21 September 2012

Being offensive on the net

In Britain there are an increasing number of arrests and convictions of people who have expressed “offensive” opinions on the net.

At a moral level it is utterly impossible to defend people who gratuitously insult others on-line. For that reason many otherwise right-thinking people will remain silent in Britain when idiots who scribble illiterate insults end up in police stations, courts and prisons.

Yet we should stop and raise two issues: one a matter of principle, the other of policy.

As a matter of principle, no-one should face legal sanction merely because s/he has said something offensive. If you harass people, threaten them, blackmail them etc., then, yes, you do something everybody would recognise as a crime. But merely expressing an opinion, however obnoxious, should not in itself be a crime. That is an essential ingredient of free speech.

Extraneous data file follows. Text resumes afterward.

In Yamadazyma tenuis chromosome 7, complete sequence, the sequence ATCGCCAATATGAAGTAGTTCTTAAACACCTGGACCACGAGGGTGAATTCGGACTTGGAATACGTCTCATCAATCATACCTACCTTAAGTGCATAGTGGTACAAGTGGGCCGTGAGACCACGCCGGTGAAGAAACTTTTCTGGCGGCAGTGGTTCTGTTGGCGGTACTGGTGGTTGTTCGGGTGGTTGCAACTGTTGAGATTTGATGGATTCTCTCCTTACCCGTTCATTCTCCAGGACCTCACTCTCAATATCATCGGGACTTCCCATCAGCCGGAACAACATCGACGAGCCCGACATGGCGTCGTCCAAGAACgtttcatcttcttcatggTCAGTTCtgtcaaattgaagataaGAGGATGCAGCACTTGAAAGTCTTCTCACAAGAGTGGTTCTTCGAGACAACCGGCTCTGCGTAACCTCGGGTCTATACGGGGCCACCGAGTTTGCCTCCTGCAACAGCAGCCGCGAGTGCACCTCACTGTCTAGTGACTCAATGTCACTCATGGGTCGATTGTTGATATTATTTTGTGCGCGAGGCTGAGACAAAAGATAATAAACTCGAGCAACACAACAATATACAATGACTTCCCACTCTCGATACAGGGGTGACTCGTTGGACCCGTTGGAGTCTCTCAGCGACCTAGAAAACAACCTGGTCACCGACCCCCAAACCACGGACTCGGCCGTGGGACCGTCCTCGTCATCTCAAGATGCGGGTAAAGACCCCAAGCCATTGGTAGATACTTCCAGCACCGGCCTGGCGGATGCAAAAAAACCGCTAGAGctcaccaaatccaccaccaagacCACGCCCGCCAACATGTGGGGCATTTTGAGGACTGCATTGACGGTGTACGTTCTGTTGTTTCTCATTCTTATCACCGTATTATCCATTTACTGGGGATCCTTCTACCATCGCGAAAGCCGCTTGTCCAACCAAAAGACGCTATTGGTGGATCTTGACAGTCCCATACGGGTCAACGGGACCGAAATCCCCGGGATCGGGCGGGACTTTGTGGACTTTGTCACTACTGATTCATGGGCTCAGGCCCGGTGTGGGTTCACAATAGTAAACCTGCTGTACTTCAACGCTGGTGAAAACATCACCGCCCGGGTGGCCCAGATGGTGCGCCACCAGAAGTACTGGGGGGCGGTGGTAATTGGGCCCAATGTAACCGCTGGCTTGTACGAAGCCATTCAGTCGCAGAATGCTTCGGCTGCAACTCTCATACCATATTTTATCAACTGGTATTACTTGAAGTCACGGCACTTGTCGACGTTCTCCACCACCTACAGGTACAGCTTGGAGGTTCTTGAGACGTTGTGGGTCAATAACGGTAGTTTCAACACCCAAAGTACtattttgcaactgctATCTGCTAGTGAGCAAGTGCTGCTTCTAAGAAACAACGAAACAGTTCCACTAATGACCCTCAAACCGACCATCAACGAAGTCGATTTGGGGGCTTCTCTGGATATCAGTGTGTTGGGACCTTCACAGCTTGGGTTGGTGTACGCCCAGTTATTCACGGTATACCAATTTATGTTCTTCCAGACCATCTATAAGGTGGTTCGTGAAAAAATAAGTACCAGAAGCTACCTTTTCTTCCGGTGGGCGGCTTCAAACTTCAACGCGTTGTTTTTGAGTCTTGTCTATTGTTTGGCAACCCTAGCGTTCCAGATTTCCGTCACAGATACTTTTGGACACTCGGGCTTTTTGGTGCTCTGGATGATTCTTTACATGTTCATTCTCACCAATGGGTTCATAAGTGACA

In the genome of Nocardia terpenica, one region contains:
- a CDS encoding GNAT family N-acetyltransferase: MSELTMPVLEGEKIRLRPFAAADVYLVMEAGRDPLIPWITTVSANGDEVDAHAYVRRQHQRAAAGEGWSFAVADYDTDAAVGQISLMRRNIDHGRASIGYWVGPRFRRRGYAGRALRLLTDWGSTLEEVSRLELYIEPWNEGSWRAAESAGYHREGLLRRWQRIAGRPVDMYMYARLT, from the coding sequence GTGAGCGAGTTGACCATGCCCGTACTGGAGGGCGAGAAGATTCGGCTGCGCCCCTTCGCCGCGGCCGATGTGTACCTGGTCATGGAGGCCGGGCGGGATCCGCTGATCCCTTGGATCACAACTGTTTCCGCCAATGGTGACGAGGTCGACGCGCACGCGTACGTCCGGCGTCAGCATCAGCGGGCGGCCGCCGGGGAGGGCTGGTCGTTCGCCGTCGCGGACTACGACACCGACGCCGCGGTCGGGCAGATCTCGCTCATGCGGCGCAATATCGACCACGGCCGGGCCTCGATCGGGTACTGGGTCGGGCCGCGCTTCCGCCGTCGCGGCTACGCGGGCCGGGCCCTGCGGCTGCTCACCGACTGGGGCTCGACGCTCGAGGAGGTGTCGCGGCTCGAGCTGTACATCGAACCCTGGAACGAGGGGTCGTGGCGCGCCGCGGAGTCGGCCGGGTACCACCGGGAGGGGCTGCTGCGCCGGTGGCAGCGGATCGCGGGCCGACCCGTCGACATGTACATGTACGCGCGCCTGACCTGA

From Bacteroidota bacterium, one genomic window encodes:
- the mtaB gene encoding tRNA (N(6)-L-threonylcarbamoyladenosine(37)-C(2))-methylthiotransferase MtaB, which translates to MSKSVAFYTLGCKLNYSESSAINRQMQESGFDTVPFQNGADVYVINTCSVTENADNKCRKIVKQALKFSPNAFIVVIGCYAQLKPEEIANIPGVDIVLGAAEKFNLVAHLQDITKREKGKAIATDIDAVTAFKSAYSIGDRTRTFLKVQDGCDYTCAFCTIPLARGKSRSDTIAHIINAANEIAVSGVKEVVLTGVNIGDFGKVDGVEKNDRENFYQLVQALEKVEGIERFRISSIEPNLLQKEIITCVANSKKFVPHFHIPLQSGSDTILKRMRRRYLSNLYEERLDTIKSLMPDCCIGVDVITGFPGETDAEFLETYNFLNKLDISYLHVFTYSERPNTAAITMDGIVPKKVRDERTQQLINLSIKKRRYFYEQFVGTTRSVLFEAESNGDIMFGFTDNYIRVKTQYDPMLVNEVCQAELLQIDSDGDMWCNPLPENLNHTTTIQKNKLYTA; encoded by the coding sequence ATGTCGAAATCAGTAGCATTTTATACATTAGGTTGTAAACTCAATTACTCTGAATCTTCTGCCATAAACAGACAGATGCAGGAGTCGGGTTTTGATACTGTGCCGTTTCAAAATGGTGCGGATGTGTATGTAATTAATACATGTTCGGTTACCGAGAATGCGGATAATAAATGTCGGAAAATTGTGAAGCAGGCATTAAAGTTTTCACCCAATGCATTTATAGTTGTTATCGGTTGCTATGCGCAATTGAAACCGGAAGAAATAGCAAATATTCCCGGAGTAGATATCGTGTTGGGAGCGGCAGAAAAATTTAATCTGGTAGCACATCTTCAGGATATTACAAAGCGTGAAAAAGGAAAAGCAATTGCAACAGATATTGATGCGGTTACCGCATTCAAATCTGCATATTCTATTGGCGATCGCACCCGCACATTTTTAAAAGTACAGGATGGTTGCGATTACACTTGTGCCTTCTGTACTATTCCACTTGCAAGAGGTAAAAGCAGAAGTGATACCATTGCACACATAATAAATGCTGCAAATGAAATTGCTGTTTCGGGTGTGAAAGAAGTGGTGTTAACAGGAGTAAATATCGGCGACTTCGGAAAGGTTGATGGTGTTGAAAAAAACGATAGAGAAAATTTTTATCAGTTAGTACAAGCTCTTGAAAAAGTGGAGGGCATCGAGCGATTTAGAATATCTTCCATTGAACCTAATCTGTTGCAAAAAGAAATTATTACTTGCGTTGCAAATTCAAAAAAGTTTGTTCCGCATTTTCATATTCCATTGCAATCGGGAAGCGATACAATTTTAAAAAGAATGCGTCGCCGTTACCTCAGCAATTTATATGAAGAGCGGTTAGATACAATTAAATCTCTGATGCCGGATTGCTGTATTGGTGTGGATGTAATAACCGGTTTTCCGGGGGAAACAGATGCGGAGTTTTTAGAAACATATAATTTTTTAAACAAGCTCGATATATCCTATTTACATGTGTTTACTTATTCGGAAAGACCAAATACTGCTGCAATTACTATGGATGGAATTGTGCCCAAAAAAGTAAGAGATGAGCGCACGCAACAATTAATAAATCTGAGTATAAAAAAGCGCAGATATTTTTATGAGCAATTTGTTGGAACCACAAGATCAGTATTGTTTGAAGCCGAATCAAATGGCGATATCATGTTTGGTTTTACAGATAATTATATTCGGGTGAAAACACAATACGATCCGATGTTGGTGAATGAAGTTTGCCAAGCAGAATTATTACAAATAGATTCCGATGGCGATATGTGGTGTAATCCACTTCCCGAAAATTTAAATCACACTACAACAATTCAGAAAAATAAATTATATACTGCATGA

Let us ask a question about state policy. Why is the state so pro-active in clamping down on Twitter insults, when it cares so little about the economic well-being or political liberties of ordinary people in general? The answer seems to be that what motivates these prosecutions and the consequent imposition of disproportionate punishment is a state strategy of intimidating free expression on the net.

Twitter and similar technologies are highly effective means of communication for ordinary people, but they are also excellently tailored for state surveillance and state intimidation of all who use them.


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